Naval engineer accused of trying to sell US nuclear submarine secrets hidden in peanut butter sandwich
A Navy nuclear engineer with access to military secrets has been charged with trying to pass information about the design of American nuclear-powered submarines to someone he thought was a representative of a foreign government.
He was, however, talking to an undercover FBI agent, the Justice Department revealed.
In a criminal complaint detailing espionage-related charges against Jonathan Toebbe, the government said he had sold information for nearly a year to a contact he believed represented an undisclosed foreign power.
Toebbe, 42, was arrested in West Virginia on Saturday along with his wife, Diana, 45, after he had placed a removable memory card at a pre-arranged “dead drop”.
The FBI says the scheme began in April 2020 when Toebbe sent a package of Navy documents to a foreign government and said he was interested in selling operation manuals and other sensitive information to that country.
Authorities say he also provided instructions for how to conduct the furtive relationship in a letter that said: “I apologize for this poor translation into your language. Please forward this letter to your military intelligence agency. I believe this information will be of great value to your nation. This is not a hoax.”
The FBI launched an undercover operation in which an agent posing as a representative of a foreign contact made contact with Toebbe and agreed to pay thousands of dollars in cryptocurrency for the information he was offering.
After weeks of back and forth over email, the undercover agent sent Toebbe about $10,000 in cryptocurrency, describing it as a sign of good faith and trust.
Weeks later, federal agents watched as the Toebbes arrived at an agreed-upon location in West Virginia for the exchange, with Diana Toebbe appearing to serve as a lookout for her husband during a dead-drop operation for which the FBI paid $20,000.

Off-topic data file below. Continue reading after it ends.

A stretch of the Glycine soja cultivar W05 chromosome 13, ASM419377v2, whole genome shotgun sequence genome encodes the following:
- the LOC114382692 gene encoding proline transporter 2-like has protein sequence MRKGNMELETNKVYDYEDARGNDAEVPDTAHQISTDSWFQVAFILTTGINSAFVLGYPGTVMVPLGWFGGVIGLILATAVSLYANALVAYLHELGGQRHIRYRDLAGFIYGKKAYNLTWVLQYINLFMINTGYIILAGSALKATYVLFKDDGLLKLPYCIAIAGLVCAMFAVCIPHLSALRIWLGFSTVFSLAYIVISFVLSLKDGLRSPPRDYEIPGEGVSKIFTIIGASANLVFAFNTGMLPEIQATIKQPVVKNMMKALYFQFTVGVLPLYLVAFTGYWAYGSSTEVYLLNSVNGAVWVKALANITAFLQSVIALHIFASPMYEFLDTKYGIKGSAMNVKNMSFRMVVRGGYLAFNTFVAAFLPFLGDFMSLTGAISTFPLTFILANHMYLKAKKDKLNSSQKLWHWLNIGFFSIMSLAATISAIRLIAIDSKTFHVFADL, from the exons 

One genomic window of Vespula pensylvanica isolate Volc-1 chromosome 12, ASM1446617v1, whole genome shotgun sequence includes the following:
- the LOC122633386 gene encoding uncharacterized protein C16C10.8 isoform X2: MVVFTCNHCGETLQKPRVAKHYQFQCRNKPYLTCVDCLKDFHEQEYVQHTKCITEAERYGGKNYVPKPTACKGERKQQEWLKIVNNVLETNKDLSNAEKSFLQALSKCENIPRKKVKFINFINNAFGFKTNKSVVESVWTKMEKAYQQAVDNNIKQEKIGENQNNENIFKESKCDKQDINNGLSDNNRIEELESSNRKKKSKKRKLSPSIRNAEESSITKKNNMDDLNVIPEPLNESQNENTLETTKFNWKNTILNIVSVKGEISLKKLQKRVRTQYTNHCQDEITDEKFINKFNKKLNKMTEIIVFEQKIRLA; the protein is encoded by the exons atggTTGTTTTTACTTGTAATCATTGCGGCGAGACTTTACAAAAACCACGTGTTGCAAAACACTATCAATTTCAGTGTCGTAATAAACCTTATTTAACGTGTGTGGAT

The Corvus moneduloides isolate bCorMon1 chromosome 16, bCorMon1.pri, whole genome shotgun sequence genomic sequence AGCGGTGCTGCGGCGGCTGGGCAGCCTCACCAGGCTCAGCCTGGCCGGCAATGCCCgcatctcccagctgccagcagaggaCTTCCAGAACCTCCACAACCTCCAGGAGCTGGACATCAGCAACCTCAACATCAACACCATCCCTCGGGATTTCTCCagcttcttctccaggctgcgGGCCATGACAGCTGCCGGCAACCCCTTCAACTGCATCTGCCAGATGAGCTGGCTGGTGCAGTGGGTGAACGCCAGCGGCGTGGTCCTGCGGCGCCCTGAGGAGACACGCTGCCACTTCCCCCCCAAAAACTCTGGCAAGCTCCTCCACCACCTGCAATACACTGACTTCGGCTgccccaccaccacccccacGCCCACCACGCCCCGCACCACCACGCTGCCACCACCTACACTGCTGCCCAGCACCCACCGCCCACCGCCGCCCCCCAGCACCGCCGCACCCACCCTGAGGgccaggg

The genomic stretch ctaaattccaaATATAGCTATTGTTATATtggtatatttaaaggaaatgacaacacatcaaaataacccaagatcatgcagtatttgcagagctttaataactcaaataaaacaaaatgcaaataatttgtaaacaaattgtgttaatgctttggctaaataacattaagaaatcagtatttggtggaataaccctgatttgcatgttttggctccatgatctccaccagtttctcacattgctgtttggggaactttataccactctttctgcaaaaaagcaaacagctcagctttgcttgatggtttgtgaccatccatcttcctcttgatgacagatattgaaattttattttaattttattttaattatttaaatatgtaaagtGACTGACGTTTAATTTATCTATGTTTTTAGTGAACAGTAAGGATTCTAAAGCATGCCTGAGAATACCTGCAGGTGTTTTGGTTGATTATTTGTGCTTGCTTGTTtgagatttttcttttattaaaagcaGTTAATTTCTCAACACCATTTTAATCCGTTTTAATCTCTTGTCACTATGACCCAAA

The FBI recovered a blue memory card wrapped in plastic and placed between two slices of bread on a half of a peanut butter sandwich, court documents say. The records on the memory card included design elements and performance characteristics of Virginia-class submarine reactors.
The Justice Department describes those submarines as “cruise missile fast-attack submarines, which incorporate the latest in stealth, intelligence gathering, and weapons systems technology.
“The memory card also included a typed message that said, in part: “I hope your experts are very happy with the sample provided and I understand the importance of a small exchange to grow our trust.”
The FBI conducted similar dead-drop exchanges over the next several months, including one in August in eastern Virginia for which Toebbe was paid roughly $70,000. In that instance, prosecutors say, he concealed in a chewing gum package a memory card that contained schematic designs for the Virginia-class submarine.
Toebbe has worked for the U.S. government since 2012, holding a top-secret security clearance and specialising in naval nuclear propulsion, the FBI says. He has also been assigned to a government-owned laboratory in the Pittsburgh area that officials say works on nuclear power for the U.S. Navy.
The Toebbes are expected to make their initial court appearances on Tuesday in Martinsburg, West Virginia.
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